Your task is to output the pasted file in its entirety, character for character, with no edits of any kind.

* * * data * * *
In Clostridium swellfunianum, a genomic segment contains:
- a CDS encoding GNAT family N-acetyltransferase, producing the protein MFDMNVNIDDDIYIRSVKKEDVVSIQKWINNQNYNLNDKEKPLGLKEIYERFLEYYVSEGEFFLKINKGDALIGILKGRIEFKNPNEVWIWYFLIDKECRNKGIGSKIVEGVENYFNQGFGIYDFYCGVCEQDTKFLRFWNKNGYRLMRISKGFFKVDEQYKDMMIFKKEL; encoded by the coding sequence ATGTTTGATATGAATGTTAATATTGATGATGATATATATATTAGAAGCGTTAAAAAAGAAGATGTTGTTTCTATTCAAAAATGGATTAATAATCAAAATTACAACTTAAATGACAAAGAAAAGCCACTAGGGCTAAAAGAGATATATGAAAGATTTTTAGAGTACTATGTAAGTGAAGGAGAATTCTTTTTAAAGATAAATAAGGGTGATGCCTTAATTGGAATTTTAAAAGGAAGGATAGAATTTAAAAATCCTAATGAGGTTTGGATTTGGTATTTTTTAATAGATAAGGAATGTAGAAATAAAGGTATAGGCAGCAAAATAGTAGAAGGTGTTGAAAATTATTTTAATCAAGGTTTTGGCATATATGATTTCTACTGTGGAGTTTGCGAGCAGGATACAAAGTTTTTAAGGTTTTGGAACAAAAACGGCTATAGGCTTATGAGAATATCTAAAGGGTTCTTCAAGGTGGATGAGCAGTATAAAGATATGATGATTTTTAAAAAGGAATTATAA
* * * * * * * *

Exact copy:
In Clostridium swellfunianum, a genomic segment contains:
- a CDS encoding GNAT family N-acetyltransferase, producing the protein MFDMNVNIDDDIYIRSVKKEDVVSIQKWINNQNYNLNDKEKPLGLKEIYERFLEYYVSEGEFFLKINKGDALIGILKGRIEFKNPNEVWIWYFLIDKECRNKGIGSKIVEGVENYFNQGFGIYDFYCGVCEQDTKFLRFWNKNGYRLMRISKGFFKVDEQYKDMMIFKKEL; encoded by the coding sequence ATGTTTGATATGAATGTTAATATTGATGATGATATATATATTAGAAGCGTTAAAAAAGAAGATGTTGTTTCTATTCAAAAATGGATTAATAATCAAAATTACAACTTAAATGACAAAGAAAAGCCACTAGGGCTAAAAGAGATATATGAAAGATTTTTAGAGTACTATGTAAGTGAAGGAGAATTCTTTTTAAAGATAAATAAGGGTGATGCCTTAATTGGAATTTTAAAAGGAAGGATAGAATTTAAAAATCCTAATGAGGTTTGGATTTGGTATTTTTTAATAGATAAGGAATGTAGAAATAAAGGTATAGGCAGCAAAATAGTAGAAGGTGTTGAAAATTATTTTAATCAAGGTTTTGGCATATATGATTTCTACTGTGGAGTTTGCGAGCAGGATACAAAGTTTTTAAGGTTTTGGAACAAAAACGGCTATAGGCTTATGAGAATATCTAAAGGGTTCTTCAAGGTGGATGAGCAGTATAAAGATATGATGATTTTTAAAAAGGAATTATAA